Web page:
Installing an emergence host with Docker

Emergence’s multi-site runtime environment is available as a Docker image: jarvus/emergence

Going forward, this will be the recommended way to run an emergence host system. The /emergence tree within the container should be preserved via a volume or bind mount if you want to persist the sites set up within the container.

This guide will walk you through the complete process from a fresh machine, optionally migrating sites and data from an existing machine along the way.

Setup guide

  1. Provision Ubuntu 18.04 machine

  2. Install current Docker version

    Install Docker directly from Docker’s official repository, bypassing the out-of-date versions distributed by Ubuntu’s default sources:

    sudo apt update
    sudo apt install -y apt-transport-https ca-certificates curl software-properties-common
    curl -fsSL | sudo apt-key add -
    sudo add-apt-repository "deb [arch=amd64] bionic stable"
    sudo apt update
    sudo apt install -y docker-ce
  3. (Optional) Migrate data from an existing host

    • To migrate data from an existing host, launch a temporary container from the jarvus/emergence image that just gives you a bash shell instead of running the kernel so you can set up the /emergence volume first, bind-mounting your current user’s ~/.ssh directory to gain ssh access to the existing host. This approach ensures that file ownership within the volume aligns with the correct users/groups defined in the container.

      docker run \
          --rm \
          -it \
          -v /emergence:/emergence \
          -v /etc/letsencrypt:/etc/letsencrypt \
          -v ~/.ssh:/root/.ssh \
          jarvus/emergence \

      Then, from inside this shell:

      1. Ensure you can connect to the existing machine’s root user using ssh:

        # accept the new host key and then exit the shell after it works
      2. Use rsync to clone the existing /emergence tree from another machine to the new container volume, excluding run state, logs, and backups:

        rsync \
            --archive \
            --verbose \
            --progress \
            --exclude 'sql-backups' \
            --exclude '*.log' \
            --exclude '*.pid' \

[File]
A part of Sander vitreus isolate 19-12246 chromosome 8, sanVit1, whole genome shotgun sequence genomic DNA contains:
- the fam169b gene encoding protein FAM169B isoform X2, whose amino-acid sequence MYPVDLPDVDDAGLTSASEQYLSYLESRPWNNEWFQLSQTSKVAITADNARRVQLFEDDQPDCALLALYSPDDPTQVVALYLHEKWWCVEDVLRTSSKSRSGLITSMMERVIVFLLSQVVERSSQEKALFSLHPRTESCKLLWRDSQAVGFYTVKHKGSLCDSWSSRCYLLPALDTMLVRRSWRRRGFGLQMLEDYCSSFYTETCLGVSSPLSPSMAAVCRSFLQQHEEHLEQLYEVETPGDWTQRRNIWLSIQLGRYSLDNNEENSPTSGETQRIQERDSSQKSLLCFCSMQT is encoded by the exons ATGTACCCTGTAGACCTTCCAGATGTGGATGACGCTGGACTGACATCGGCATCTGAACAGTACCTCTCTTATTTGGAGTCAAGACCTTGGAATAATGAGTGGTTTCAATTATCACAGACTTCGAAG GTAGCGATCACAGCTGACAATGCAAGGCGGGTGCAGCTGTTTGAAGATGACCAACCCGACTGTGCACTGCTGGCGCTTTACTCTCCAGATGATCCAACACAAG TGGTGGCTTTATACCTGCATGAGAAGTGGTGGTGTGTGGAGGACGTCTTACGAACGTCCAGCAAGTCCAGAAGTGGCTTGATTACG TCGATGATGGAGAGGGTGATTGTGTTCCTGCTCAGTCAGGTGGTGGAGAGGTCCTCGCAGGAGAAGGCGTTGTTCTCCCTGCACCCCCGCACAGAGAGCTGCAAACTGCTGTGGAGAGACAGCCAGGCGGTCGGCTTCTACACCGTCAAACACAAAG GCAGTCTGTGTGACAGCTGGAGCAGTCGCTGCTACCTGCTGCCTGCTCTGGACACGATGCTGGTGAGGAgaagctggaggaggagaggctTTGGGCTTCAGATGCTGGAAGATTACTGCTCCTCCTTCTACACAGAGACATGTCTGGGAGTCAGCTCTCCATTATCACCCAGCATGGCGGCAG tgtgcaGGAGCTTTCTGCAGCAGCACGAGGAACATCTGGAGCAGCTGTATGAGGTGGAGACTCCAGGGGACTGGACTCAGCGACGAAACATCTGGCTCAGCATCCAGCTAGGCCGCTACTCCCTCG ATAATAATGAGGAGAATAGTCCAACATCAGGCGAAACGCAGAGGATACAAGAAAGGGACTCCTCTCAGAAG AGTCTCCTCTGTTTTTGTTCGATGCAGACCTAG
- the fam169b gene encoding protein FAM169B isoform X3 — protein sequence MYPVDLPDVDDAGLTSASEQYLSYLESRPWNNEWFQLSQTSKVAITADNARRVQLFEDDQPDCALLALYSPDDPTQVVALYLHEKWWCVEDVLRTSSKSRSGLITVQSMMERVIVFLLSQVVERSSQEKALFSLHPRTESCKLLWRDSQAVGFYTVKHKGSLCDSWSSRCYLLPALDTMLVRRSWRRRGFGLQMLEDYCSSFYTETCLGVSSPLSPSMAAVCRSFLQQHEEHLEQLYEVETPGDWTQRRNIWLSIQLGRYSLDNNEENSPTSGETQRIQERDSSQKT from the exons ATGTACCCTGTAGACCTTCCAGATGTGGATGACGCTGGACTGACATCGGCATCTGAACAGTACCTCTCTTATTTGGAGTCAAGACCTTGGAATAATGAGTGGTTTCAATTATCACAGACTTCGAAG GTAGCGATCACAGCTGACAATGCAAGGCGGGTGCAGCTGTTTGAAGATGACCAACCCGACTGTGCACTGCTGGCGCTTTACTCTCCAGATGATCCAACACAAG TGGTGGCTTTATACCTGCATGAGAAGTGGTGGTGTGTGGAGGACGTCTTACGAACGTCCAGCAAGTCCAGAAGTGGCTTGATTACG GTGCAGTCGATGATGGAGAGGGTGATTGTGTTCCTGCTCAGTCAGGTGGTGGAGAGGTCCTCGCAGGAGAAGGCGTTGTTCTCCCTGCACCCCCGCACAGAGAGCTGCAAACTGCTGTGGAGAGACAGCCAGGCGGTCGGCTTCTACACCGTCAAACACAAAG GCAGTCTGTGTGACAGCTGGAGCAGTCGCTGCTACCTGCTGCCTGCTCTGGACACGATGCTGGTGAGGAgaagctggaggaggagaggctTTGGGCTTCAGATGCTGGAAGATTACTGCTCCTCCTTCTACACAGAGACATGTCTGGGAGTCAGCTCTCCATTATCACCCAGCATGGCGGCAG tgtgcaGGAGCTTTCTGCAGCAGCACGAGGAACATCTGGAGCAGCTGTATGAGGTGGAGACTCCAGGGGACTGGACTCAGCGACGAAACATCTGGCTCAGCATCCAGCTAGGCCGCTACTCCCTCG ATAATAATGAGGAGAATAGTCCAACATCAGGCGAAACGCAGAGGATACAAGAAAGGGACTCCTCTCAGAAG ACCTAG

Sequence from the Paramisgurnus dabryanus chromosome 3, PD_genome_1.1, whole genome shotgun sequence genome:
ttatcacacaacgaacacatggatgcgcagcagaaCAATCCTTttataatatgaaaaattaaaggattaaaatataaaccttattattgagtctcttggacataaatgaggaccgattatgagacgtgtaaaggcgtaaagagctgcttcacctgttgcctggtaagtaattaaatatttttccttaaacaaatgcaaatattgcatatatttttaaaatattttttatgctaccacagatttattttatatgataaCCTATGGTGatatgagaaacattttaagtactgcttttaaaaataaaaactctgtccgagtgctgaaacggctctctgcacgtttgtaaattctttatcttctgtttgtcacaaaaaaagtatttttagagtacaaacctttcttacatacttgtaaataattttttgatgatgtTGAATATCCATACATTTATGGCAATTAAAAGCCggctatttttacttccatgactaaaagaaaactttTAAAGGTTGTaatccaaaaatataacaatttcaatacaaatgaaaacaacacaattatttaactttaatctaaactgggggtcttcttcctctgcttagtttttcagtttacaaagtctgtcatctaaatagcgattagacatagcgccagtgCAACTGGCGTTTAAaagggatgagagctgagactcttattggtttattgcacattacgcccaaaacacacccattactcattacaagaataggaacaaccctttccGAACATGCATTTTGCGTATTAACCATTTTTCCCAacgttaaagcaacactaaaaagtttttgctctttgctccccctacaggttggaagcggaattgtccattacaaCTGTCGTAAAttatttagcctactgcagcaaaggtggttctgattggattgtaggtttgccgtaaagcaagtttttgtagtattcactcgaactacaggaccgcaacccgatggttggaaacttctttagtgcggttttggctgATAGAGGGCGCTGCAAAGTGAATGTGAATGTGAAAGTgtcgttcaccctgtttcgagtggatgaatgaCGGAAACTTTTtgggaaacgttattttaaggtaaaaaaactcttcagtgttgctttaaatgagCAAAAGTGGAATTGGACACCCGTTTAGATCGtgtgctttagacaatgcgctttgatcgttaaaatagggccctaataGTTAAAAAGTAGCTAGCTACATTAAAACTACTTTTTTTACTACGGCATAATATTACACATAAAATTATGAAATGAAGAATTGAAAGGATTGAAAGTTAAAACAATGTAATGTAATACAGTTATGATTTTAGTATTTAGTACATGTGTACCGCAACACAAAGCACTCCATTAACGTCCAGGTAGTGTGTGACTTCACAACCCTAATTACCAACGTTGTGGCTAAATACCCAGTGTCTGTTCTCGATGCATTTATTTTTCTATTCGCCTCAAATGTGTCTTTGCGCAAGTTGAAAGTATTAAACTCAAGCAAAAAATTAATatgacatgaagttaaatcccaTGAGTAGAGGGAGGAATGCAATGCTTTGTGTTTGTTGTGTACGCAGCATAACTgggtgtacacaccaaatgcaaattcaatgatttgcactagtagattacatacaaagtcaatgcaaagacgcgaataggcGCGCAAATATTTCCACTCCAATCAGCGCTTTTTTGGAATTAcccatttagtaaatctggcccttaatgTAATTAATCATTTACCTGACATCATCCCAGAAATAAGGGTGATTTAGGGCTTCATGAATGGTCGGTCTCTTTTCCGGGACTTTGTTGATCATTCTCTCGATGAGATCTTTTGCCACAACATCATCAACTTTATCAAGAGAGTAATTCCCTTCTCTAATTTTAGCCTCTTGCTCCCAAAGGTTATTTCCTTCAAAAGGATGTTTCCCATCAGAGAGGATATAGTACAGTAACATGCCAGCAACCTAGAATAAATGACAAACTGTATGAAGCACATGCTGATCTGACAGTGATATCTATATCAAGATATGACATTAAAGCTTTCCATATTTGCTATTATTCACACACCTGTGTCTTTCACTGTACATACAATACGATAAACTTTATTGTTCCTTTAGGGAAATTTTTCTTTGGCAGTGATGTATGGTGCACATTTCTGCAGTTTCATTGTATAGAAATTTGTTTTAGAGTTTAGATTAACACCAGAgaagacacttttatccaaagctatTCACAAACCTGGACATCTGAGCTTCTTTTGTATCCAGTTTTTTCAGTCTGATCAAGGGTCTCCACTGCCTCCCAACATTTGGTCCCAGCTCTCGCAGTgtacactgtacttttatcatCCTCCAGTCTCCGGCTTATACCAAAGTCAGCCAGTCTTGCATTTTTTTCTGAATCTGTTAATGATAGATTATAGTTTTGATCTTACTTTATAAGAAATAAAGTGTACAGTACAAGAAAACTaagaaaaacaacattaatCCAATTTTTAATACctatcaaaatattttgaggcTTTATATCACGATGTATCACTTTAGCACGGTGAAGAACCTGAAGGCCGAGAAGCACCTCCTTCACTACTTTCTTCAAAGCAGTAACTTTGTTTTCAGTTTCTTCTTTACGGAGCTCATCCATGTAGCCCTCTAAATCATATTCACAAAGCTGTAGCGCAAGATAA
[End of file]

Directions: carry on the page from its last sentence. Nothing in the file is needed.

--exclude '*.sock' \

        For a clean migration, this should ideally be done while host services on the source machine are shut down. Cloning a running server for test purposes should be fine, but be aware of any additional load placed placed on the source server during the clone.

        If the old host is making use of letsencrypt-managed certificates, the /etc/letsencrypt tree should be copied over too:

        rsync \
            --archive \
            --verbose \
            --progress \
      3. Repair cloned table data offline with myisamchk:

        find /emergence/services/data/mysql/ -iname '*.MYI' -exec bash -c 'file="{}"; myisamchk -r "${file::-4}"' \;
      4. Back up the copied emergence-kernel config:

        cp -a /emergence/config.json /emergence/config.json.bak
      5. Update host-specific configuration properties to match what is appropriate for the container runtime:

        cat /emergence/config.json.bak | underscore process '
          data.user = "www-data";
 = "www-data";
 = "";
 = "/usr/sbin/nginx";
 = "";
 = "/usr/sbin/mysqld";
 = "";
 = "/usr/sbin/php-fpm5.6";
        ' > /emergence/config.json
      6. If you need to add or change administrative users from what was cloned from the existing host, install the htpasswd command from NPM and use it now to make changes to /emergence/admins.htpasswd:

        npm install -g htpasswd
        # add user myuser:
        htpasswd -s /emergence/admins.htpasswd myuser
      7. Exit the shell to shut down and remove the temporary container:

  4. Create emergence multi-site host container

    Run the container with all ports exposed and the /emergence tree bind-mounted to the same path on your Docker host machine:

    docker run -d \
        --name emergence \
        -v /emergence:/emergence \
        -p 80:80 \
        -p 443:443 \
        -p 3306:3306 \
        -p 9083:9083 \

    Or, with a docker-compose.yaml file:

    version: '3.7'
        image: jarvus/emergence
        restart: always
          - /emergence:/emergence
          - /etc/letsencrypt:/etc/letsencrypt
          - 80:80
          - 443:443
          - 3306:3306
          - 9083:9083

    The administrative web UI should now be accessible at via any user defined in /emergence/admins.htpasswd. Verify that you can login and that all services show as online.

  5. (Optional) Upgrade cloned MySQL data

    If you cloned an existing machine earlier in this guide, you should now use the mysql_upgrade script to ensure the cloned MySQL data is in sync with the container’s possibly newer MySQL version:

    docker exec -it emergence bash -c '
        mysql_upgrade \
            -u root \
            -p$(cat /emergence/config.json | underscore extract --outfmt text services.plugins.sql.managerPassword) \
            -S /emergence/services/run/mysqld/mysqld.sock

Useful commands

Open a MySQL shell

docker exec -it emergence emergence-mysql-shell

This is a wrapper for the normal mysql command-line client that handles the connection details for you, so you can use all its normal capabilities:

echo "SELECT * FROM people;" | docker exec -i emergence emergence-mysql-shell mydatabase